How Do You Negotiate Your Salary Like a Boss?
You successfully got through that first interview. You left a good enough impression to get another. This is where you really hammer out those details. Now comes the hard part: You have to prepare for the second interview questions.
Those are always the real-deal questions.
Of course, you already had some time to prepare, but filling out forms is never quite the same as staring your interviewer in the face as you ask for what you’re due. You might now how to answer the desired salary field on an online application, but do you know how to ask for that face to face?
Negotiating during a conversation can be difficult, but we can help you negotiate for that desired salary like a boss. Don’t be intimidated! Be prepared, instead, and make sure that you walk away with everything you want from the negotiation.
Do Your Homework
We can’t stress this enough. Do your research. Do research on the company. On other companies in the field. Find out what the standard salary is for your position and experience. That’s how you know where to start. You don’t want to begin from a position of ignorance.
Not only do you risk low-balling yourself (or asking for far too much and being laughed out of the room), but you also risk coming off as someone who is unprepared—and unwilling to do the legwork.
Knowing more about the company and what they value can also help tell you what to emphasize during the interview. This leads to….
Value and Experience
You might not have all the experience they’re looking for. Does that mean you’re worthless?
Not if you know how to negotiate and make up that value. Sure, maybe you don’t have quite as many years as they were hoping, but you make up for that.
You have bold ideas, an open mind, and an eye for trends in the market. You grew up in an era of change and growth, so you know how to be adaptable. Your skillset is versatile and you learn quickly.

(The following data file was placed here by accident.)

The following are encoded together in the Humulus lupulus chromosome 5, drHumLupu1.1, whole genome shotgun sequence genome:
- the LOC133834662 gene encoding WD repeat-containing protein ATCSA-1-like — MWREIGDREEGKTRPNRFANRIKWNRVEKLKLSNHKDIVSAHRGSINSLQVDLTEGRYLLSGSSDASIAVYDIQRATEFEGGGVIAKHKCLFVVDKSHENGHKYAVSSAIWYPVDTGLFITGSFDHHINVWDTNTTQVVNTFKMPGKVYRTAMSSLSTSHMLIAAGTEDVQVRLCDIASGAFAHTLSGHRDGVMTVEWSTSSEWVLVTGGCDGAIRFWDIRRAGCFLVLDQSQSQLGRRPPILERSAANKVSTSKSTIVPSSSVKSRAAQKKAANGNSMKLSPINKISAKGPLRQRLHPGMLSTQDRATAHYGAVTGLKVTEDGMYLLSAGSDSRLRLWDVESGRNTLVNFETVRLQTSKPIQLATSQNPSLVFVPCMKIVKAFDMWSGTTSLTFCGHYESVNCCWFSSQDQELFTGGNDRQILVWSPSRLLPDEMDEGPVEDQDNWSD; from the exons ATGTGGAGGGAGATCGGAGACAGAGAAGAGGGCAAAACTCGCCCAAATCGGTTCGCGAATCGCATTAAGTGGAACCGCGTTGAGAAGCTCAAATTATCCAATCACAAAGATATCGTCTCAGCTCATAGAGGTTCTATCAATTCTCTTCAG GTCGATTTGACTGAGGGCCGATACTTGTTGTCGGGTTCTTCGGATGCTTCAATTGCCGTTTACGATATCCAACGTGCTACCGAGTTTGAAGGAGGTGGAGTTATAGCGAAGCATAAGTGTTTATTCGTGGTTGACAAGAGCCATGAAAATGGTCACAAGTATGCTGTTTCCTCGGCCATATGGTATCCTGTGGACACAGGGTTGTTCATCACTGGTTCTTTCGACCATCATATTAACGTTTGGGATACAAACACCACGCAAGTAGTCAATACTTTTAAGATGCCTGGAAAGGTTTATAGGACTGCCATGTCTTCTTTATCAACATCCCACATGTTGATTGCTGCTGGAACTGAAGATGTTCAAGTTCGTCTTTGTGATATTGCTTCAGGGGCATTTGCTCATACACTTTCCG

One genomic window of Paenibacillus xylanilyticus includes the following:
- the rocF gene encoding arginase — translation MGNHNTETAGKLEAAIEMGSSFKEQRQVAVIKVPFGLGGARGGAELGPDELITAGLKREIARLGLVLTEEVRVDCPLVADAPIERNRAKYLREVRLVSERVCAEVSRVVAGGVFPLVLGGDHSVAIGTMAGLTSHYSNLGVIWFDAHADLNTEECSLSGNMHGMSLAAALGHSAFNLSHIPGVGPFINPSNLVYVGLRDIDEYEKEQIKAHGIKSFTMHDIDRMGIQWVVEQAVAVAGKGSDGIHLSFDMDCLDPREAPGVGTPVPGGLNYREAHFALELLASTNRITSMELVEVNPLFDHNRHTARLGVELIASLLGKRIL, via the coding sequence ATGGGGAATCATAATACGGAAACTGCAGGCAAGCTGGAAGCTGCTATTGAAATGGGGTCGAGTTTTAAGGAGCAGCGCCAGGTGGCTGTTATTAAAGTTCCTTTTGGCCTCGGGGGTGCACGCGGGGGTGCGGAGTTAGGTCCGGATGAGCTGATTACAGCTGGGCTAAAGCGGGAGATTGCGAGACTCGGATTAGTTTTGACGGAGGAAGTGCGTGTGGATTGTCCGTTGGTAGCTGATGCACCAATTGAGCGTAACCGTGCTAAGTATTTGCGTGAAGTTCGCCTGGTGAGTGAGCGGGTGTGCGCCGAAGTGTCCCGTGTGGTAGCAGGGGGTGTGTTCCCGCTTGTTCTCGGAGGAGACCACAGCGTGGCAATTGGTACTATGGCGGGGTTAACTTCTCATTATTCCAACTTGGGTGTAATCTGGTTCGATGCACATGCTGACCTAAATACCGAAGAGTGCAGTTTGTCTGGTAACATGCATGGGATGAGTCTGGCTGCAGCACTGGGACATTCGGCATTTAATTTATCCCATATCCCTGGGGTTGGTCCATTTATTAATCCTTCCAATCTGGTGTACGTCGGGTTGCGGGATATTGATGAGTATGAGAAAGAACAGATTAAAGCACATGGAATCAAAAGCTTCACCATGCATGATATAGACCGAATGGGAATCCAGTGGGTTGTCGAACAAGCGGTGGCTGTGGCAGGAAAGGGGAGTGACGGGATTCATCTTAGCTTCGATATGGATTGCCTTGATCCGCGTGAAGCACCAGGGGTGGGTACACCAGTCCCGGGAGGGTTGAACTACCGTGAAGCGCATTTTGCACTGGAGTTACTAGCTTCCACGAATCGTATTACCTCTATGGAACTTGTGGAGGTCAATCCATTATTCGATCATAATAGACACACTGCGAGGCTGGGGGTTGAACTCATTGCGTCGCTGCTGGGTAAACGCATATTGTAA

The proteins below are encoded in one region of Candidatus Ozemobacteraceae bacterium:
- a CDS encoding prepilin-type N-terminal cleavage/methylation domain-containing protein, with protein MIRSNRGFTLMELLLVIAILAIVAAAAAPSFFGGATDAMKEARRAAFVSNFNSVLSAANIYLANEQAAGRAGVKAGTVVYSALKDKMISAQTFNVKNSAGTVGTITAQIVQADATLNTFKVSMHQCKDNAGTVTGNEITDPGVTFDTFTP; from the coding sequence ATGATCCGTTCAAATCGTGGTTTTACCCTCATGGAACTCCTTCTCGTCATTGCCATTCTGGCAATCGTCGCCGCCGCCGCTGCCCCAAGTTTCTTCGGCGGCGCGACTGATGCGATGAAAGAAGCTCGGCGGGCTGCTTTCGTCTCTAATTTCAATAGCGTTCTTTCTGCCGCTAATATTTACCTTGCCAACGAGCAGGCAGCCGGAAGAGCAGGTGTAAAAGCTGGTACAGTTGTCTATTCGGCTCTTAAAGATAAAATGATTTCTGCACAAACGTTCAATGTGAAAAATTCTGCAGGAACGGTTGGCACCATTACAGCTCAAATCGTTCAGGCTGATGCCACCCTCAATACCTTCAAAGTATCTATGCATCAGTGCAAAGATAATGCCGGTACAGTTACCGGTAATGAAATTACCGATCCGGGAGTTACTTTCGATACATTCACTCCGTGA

In fact, you can even turn your lack of experience into a strength. You are capable of learning because you don’t have a bunch of set-in-your-ways biases that give you tunnel vision. You’re more adaptable than the others and willing to use anything you can learn to your advantage.
That’s exactly the kind of hungry, eager spirit your employer will want on their team.
Focusing on the Good Stuff
This is why doing your research is so important. You want to have every advantage in this negotiation you can. What does your employer need?
In marketing, pain defines just that, a problem that needs to be solved—by you. Knowing their pain and how best to address it is the best way to the inside track of this negotiation. You’re marketing yourself, after all, and you need to present the best possible face for yourself.
There are risks associated with taking on a new employee. You need to address these along with the employer’s pain to paint the best picture about how you can contribute. Make them believe that you can solve their problem and more than makeup for the risk investment in bringing you on. Show them what you know, and make sure they know it just as keenly as you do.
Your skills are valuable and your services can just as easily end up benefiting someone else. You want to make sure that your employer knows that, and keep the conversation on the ways you’ll do so, rather than on what you haven’t done.
Don’t “settle.” Never settle. You want to aim high, but go in knowing that this is a negotiation. You can ask for the theoretical maximum for your role, regardless of your experience level or the employer’s trust in you to deliver, but getting it is a completely different story. They’re investing both time and money into you, and it’s a risk. You have to make sure the risk is worth it for both of you.
When you’re negotiating that salary, you want to aim high with room to, well, negotiate. Know that your employer is going to try to cut low. This tactic serves dual purposes. It potentially lowers the employer’s financial risk—but it also is a move in the chess game of negotiations. They’ll be studying your reaction.
Are you willing to accept less without a fight?
Then maybe you aren’t that confident in your abilities after all. Immediately taking the lowest offer might actually cost you the job, even though you thought it’d help.
Be sure of your worth. The more confident you are, the more confident your employer will be that the investment is worth it. This is why you need to know how to emphasize your skills and the ways in which you will make your employer’s life easier.
Aim high, because you know that you can go higher still. Follow these tips and your employer will know that you can, too.